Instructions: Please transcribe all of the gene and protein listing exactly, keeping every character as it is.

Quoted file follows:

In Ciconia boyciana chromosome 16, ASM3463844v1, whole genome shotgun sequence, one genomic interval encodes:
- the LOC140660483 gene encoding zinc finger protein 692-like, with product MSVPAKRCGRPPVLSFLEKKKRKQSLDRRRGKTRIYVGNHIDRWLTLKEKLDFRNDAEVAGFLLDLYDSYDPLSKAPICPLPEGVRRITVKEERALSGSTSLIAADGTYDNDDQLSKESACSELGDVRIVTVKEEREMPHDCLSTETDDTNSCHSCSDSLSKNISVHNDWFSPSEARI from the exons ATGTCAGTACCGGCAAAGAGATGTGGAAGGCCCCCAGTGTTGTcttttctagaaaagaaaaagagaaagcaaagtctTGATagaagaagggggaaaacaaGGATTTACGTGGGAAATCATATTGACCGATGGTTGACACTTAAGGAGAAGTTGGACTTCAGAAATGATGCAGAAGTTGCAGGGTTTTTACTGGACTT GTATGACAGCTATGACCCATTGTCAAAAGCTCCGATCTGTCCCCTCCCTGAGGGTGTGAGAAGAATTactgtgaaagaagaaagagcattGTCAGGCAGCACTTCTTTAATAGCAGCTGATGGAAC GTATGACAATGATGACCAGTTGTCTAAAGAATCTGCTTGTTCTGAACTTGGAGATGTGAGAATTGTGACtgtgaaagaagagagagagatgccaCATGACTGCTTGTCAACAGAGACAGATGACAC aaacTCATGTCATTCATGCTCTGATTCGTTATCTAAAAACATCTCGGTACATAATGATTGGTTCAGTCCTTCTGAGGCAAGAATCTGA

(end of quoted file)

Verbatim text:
In Ciconia boyciana chromosome 16, ASM3463844v1, whole genome shotgun sequence, one genomic interval encodes:
- the LOC140660483 gene encoding zinc finger protein 692-like, with product MSVPAKRCGRPPVLSFLEKKKRKQSLDRRRGKTRIYVGNHIDRWLTLKEKLDFRNDAEVAGFLLDLYDSYDPLSKAPICPLPEGVRRITVKEERALSGSTSLIAADGTYDNDDQLSKESACSELGDVRIVTVKEEREMPHDCLSTETDDTNSCHSCSDSLSKNISVHNDWFSPSEARI from the exons ATGTCAGTACCGGCAAAGAGATGTGGAAGGCCCCCAGTGTTGTcttttctagaaaagaaaaagagaaagcaaagtctTGATagaagaagggggaaaacaaGGATTTACGTGGGAAATCATATTGACCGATGGTTGACACTTAAGGAGAAGTTGGACTTCAGAAATGATGCAGAAGTTGCAGGGTTTTTACTGGACTT GTATGACAGCTATGACCCATTGTCAAAAGCTCCGATCTGTCCCCTCCCTGAGGGTGTGAGAAGAATTactgtgaaagaagaaagagcattGTCAGGCAGCACTTCTTTAATAGCAGCTGATGGAAC GTATGACAATGATGACCAGTTGTCTAAAGAATCTGCTTGTTCTGAACTTGGAGATGTGAGAATTGTGACtgtgaaagaagagagagagatgccaCATGACTGCTTGTCAACAGAGACAGATGACAC aaacTCATGTCATTCATGCTCTGATTCGTTATCTAAAAACATCTCGGTACATAATGATTGGTTCAGTCCTTCTGAGGCAAGAATCTGA